© David L. Jennings on Creative Commons
12. Choose your car wisely. Ever since the June 22, 2009 accident, Metro opreators are required to pull up to the very front of the platform, and that is often where you’ll find the least crowded car. However, not necessarily! In the morning, I find the third car to be less crowded, and in the afternoon on my way home, it’s the first car. It’s worth figuring out the least crowded for your commute because on busy days it can make the difference between squeezing in and having to wait for the next train.
11. Don’t be an escalefter. I’ve mentioned this before, but it bears repeating.
10. Who do we appreciate? Eight! I’m not sure why more people don’t pay attention to the number of cars a train has, which is listed on the board. When I see that an eight-car train is coming, I shriek (in my head) “Eureka!” and head for the end of the platform. The last car on an 8-car train is always virtually empty, no matter how packed the other cars are.
9. You have time, I promise. You really, really don’t need to start making your way to the doors while the train is still moving. The only thing that’s going to do is cause you, or someone else, to lose balance. I have never seen or heard of someone not making it out in time, so chillax.
8. Express yourself. I get a lot of my news—admittedly probably too much—from the Washington Post Express. Reading it makes my commute go a whole lot quicker. Insider’s Tip: Many of the stories on the front inside page will help you while listening to that week’s Wait, Wait … Don’t Tell Me.
7. The announcer suggests moving to the center of the car for a reason. On a crowded train the center of the car is always less crowded than by the doors, yet many people won’t move in even though there’s much more breathing room.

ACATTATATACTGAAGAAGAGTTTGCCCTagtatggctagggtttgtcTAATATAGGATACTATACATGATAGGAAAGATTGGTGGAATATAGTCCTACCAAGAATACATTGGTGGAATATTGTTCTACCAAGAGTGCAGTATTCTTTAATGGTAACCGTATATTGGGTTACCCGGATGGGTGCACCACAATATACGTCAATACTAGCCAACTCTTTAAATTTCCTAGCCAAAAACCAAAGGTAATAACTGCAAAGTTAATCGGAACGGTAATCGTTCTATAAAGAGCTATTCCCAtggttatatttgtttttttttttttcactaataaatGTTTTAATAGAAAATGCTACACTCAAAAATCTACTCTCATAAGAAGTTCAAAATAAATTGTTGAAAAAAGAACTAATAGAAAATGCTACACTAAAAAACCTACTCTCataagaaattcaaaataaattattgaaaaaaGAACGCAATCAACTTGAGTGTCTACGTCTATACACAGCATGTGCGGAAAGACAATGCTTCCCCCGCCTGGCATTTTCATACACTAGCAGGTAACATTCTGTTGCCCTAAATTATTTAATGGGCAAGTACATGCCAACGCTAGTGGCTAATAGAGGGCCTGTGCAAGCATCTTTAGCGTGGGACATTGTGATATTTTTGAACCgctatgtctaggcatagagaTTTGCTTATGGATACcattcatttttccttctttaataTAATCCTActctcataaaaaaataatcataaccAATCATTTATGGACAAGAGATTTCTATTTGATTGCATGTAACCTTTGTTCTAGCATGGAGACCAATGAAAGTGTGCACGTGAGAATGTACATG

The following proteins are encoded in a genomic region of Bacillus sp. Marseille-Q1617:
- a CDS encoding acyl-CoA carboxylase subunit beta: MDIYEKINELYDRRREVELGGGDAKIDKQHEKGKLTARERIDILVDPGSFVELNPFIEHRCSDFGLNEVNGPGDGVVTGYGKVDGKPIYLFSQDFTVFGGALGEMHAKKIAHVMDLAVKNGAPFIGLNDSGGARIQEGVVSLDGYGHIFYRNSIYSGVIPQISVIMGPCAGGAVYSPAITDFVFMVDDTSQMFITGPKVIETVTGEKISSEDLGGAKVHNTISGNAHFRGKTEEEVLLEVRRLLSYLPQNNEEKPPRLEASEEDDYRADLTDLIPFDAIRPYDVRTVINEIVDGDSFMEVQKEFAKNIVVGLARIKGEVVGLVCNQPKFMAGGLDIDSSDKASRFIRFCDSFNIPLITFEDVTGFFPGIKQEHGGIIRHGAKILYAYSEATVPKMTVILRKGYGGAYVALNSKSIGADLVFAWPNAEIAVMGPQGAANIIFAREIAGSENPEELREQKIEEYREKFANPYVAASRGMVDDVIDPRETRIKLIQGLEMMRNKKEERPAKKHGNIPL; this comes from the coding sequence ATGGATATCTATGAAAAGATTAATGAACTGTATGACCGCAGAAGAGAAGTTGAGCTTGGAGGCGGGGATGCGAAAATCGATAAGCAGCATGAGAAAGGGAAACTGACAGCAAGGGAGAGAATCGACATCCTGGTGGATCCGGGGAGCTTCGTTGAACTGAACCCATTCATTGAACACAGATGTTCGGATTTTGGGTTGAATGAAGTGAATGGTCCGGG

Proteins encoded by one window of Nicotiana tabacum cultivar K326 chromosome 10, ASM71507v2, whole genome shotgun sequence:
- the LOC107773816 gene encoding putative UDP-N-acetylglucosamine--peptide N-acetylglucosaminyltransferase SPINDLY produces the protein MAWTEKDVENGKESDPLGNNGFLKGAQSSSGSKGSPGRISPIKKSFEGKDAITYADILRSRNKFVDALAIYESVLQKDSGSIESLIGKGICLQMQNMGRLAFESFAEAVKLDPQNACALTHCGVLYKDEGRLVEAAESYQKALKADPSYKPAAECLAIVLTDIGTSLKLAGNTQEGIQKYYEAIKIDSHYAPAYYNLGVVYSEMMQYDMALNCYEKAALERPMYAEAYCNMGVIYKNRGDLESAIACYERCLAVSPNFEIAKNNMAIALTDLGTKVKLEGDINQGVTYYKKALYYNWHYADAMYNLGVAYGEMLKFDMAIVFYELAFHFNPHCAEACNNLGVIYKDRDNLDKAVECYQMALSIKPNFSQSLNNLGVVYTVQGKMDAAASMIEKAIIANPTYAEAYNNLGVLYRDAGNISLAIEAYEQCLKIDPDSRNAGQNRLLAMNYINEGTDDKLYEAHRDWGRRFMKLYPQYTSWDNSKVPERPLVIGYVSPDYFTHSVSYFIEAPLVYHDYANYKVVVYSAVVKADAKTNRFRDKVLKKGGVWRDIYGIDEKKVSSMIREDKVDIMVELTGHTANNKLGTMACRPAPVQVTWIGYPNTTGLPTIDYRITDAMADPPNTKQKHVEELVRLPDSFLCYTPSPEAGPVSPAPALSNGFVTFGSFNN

6. Don’t be that person. “Doors closing” means that the doors are closing. Do you really want to be that person who gets a bag stuck in the door? Or worse, the person that causes the doors to malfunction and the train to be offloaded? Awkward!
5. Have an intelligent journey (get it?). You should not only purchase a $5 SmarTrip card, but you should register it. That way when you lose it, which you will eventually do, you won’t lose the money you had on it. Oh, and ideally you should write down your SmarTrip number, otherwise when you call Metro they will give you a-ti-tude.
4. Calm is key. Speaking of SmarTrip, my friend Victoria opines that you don’t need to move your card frantically on the scanner to get it to work. (You’ll notice how many people do this now that I’ve pointed it out.) Just place the card on the scanner and wait a second.
3. Plan ahead. Metro’s online Trip Planner is a great way to plan a trip if you’re going someplace new. You can find out how to get somewhere, how long it will take and approximately when the trains are scheduled to arrive. It also shows bus routes.
2. Don’t be a jerk. If you see a pregnant woman or an elderly person or someone who obviously looks like he/she might need to sit down, ask! There’s too many people on Metro who just bury their nose in a book, pretending they don’t notice.
1. Keep your stuff to yourself. Metro thefts have been on the rise as of late, so avoid flopping your Ipod on the seat next to you or placing your Blackberry in an open bag.